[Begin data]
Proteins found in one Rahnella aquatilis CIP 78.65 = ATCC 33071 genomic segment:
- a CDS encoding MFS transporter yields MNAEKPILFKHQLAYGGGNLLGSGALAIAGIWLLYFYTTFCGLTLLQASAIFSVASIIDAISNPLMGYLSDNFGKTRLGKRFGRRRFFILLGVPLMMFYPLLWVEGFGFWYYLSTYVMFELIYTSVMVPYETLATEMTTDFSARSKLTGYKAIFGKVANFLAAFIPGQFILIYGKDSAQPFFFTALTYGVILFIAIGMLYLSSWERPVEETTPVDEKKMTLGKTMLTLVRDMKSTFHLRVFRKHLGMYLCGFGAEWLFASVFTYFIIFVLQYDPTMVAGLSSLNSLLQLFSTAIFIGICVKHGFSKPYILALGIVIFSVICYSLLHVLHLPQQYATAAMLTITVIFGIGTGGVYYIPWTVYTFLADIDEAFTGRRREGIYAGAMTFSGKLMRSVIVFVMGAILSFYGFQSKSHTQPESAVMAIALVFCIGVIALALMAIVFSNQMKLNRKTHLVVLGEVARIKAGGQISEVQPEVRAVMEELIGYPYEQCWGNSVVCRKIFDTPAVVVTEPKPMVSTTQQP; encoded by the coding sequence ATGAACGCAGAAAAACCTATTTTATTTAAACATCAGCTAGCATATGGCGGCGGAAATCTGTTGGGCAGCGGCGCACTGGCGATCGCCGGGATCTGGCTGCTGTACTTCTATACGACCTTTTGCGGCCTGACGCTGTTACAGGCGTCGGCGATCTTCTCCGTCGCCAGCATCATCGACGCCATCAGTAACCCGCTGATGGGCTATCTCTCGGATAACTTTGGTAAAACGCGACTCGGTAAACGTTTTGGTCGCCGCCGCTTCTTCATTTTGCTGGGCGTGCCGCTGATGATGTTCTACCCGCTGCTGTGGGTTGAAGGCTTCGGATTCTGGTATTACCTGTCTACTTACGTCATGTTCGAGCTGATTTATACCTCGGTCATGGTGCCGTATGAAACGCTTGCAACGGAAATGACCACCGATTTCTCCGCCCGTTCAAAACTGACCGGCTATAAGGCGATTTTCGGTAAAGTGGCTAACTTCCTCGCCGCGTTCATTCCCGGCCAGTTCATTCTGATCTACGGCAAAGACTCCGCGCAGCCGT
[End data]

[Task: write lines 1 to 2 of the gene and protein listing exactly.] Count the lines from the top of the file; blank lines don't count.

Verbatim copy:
Proteins found in one Rahnella aquatilis CIP 78.65 = ATCC 33071 genomic segment:
- a CDS encoding MFS transporter yields MNAEKPILFKHQLAYGGGNLLGSGALAIAGIWLLYFYTTFCGLTLLQASAIFSVASIIDAISNPLMGYLSDNFGKTRLGKRFGRRRFFILLGVPLMMFYPLLWVEGFGFWYYLSTYVMFELIYTSVMVPYETLATEMTTDFSARSKLTGYKAIFGKVANFLAAFIPGQFILIYGKDSAQPFFFTALTYGVILFIAIGMLYLSSWERPVEETTPVDEKKMTLGKTMLTLVRDMKSTFHLRVFRKHLGMYLCGFGAEWLFASVFTYFIIFVLQYDPTMVAGLSSLNSLLQLFSTAIFIGICVKHGFSKPYILALGIVIFSVICYSLLHVLHLPQQYATAAMLTITVIFGIGTGGVYYIPWTVYTFLADIDEAFTGRRREGIYAGAMTFSGKLMRSVIVFVMGAILSFYGFQSKSHTQPESAVMAIALVFCIGVIALALMAIVFSNQMKLNRKTHLVVLGEVARIKAGGQISEVQPEVRAVMEELIGYPYEQCWGNSVVCRKIFDTPAVVVTEPKPMVSTTQQP; encoded by the coding sequence ATGAACGCAGAAAAACCTATTTTATTTAAACATCAGCTAGCATATGGCGGCGGAAATCTGTTGGGCAGCGGCGCACTGGCGATCGCCGGGATCTGGCTGCTGTACTTCTATACGACCTTTTGCGGCCTGACGCTGTTACAGGCGTCGGCGATCTTCTCCGTCGCCAGCATCATCGACGCCATCAGTAACCCGCTGATGGGCTATCTCTCGGATAACTTTGGTAAAACGCGACTCGGTAAACGTTTTGGTCGCCGCCGCTTCTTCATTTTGCTGGGCGTGCCGCTGATGATGTTCTACCCGCTGCTGTGGGTTGAAGGCTTCGGATTCTGGTATTACCTGTCTACTTACGTCATGTTCGAGCTGATTTATACCTCGGTCATGGTGCCGTATGAAACGCTTGCAACGGAAATGACCACCGATTTCTCCGCCCGTTCAAAACTGACCGGCTATAAGGCGATTTTCGGTAAAGTGGCTAACTTCCTCGCCGCGTTCATTCCCGGCCAGTTCATTCTGATCTACGGCAAAGACTCCGCGCAGCCGT